Apple to NBC: Screw you!

I had barely pushed “publish” on my last entry when Apple decided it wouldn’t wait until the NBCU contract expired in December and announced that NBC’s fall line-up wouldn’t be available via iTunes. According to Marketwatch, Apple will also drop other NBCU programming.

According to a statement from the company, NBC refused to renew its agreement with iTunes after Apple balked at paying fees that it said would more than double the wholesale price for each NBC TV episode.

Apple said NBC’s demands would have raised the price of NBC shows to $4.99 an episode from the current $1.99 price tag.

We would not agree to their dramatic price increase,” said Eddy Cue, Apple’s vice president of iTunes, in a statement. “We hope they will change their minds.”

A spokesman for NBCU denied that they had asked for double the wholesale price, adding, “Our negotiations were centered on our request for flexibility in wholesale pricing, including the ability to package shows together in ways that could make our content even more attractive for consumers.”

Sorry, I don’t buy that. Nobody from Hollywood does ANYTHING that makes things “more attractive for consumers.” It’s all about money, and Apple — the folks who invented this source of revenue for everybody in the first place — is trying to help you and I by keeping prices low.

I find most interesting in this article from Marketwatch the comments of James McQuivey, an analyst at Forrester Research.

What they’re going to have to realize,” McQuivey said, “is that out of all the dozens of shows available out there, most people only want the four or five most popular shows. And if those aren’t there, those consumers are just going to walk away.”

This is conventional thinking, but it’s also the kind of stuff that got traditional media in trouble in the first place. Let me repeat what I said in my previous entry. Losing this content hurts NBCU much more than it will hurt Apple. Let’s watch and see what happens.

For Media 1.0, it’s always about control

Here’s one that bears watching. NBC Universal has told Apple that it’s not going to renew its contract with them to provide programs via iTunes. According to the New York Times, NBCU wants to do things with its programs — such as bundling — in order to increase revenue. Apple’s model is one of simple, straightforward pricing, $1.99 per episode, $9.99 per movie. Rafat Ali at PaidContent summarizes:

NBC was in early on iTunes’ video offering, and now accounts for about 40 percent of downloads…The current two-year deal extends through December, so the 1,500 hours of NBCU programs will remain available on iTunes at least until then.

…This also comes as NBCU-Fox video joint venture Hulu is about to get off the ground, where NBC will be putting most of its shows for free streaming and distribution.

This could be just rhetoric in negotiations (after all, the NYT story is based on “a source close to the negotiations,” which is mediaspeak for someone who stands to benefit from releasing the information), but I think there’s an important element to note.

If NBCU’s content accounts for 40% of downloads, they are making the assumption that it is their content that drives those downloads. They no doubt use that number amongst themselves for high-fives and encouragement that content is still scalable via the Web. Why else even think of playing chicken with iTunes? The assumption is that “the people” so love our content that they’ll come where WE want them to come in order to get it. It’s the same logic that drove Viacom’s decision to sue rather than work with YouTube.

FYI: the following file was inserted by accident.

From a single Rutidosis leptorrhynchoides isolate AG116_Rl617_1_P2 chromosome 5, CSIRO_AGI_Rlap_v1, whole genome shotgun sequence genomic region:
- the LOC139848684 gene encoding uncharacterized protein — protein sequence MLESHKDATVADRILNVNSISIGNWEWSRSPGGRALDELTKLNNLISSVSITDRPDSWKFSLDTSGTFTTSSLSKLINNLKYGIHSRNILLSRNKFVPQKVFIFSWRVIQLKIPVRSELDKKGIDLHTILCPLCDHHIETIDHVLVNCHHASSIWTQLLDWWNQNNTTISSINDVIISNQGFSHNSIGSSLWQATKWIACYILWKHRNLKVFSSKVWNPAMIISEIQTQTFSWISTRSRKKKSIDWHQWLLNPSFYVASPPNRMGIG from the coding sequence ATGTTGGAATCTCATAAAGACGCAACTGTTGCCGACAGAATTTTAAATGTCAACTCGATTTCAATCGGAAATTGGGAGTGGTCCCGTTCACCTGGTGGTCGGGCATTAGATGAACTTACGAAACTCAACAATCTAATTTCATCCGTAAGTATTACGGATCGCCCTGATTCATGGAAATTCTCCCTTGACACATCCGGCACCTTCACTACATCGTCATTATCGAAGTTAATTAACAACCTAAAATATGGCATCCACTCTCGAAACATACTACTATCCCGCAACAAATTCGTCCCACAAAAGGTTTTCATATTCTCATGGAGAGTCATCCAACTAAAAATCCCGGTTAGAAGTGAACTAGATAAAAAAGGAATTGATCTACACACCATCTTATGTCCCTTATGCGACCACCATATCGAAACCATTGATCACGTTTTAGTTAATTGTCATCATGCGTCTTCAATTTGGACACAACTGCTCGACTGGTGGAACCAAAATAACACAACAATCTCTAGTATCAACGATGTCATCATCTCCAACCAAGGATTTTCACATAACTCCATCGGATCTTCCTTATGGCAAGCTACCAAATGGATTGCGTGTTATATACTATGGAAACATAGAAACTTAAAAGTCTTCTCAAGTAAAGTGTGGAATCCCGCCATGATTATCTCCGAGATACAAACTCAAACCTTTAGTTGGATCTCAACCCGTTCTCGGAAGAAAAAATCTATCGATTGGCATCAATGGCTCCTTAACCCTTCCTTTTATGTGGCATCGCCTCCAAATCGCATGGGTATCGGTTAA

Apple, on the other hand, would argue that it is the presence of the content on iTunes that drives the downloads, that people download their products, because, as an aggregator, iTunes makes it easy for people to find them and download them.

So who is right? On this question rests much, and it’s the stickiest of all wickets for traditional media, because the business model of Media 1.0 doesn’t play well in an age of distributed media.

The gamble NBCU is making is that they can still make business decisions with their content that don’t include their customers. While I do believe that serious “Office” fans will go where they have to go to get their downloads, forcing everybody to do this is ultimately a fool’s folly, for most people will opt for the path of least resistance.

Let’s see, Office isn’t here anymore, so what else do they have?” It is a critical mistake to assume that iTunes downloads will go down by 40% simply because NBCU decides not to play. Every other content creator that does business with iTunes is hoping NBC will go away, and this is the essential problem. NBCU may be able to increase its revenue, but eyeballs that go away are eyeballs that aren’t coming back.

If NBC were to leave, it would also hurt iTunes, because its ability to aggregate and present everybody’s content is its value proposition. So it’s not an easy matter for Apple either.

In the end, though — and as has been evidenced so many times in recent years — it is foolish to mess with empowered consumers. Who negotiates for them?

Hulu was the best they could do?

Reaction to the name of NBCU and News Corp’s new video portal has been almost entirely negative, and I’m afraid I have to agree. I mean, “hulu?” For the uneducated, the two media giants announced the partnership before they’d hired anybody or had a name for it, so media bloggers and observers dubbed it “ClownCo,” which would’ve been a better name than hulu, for crying out loud.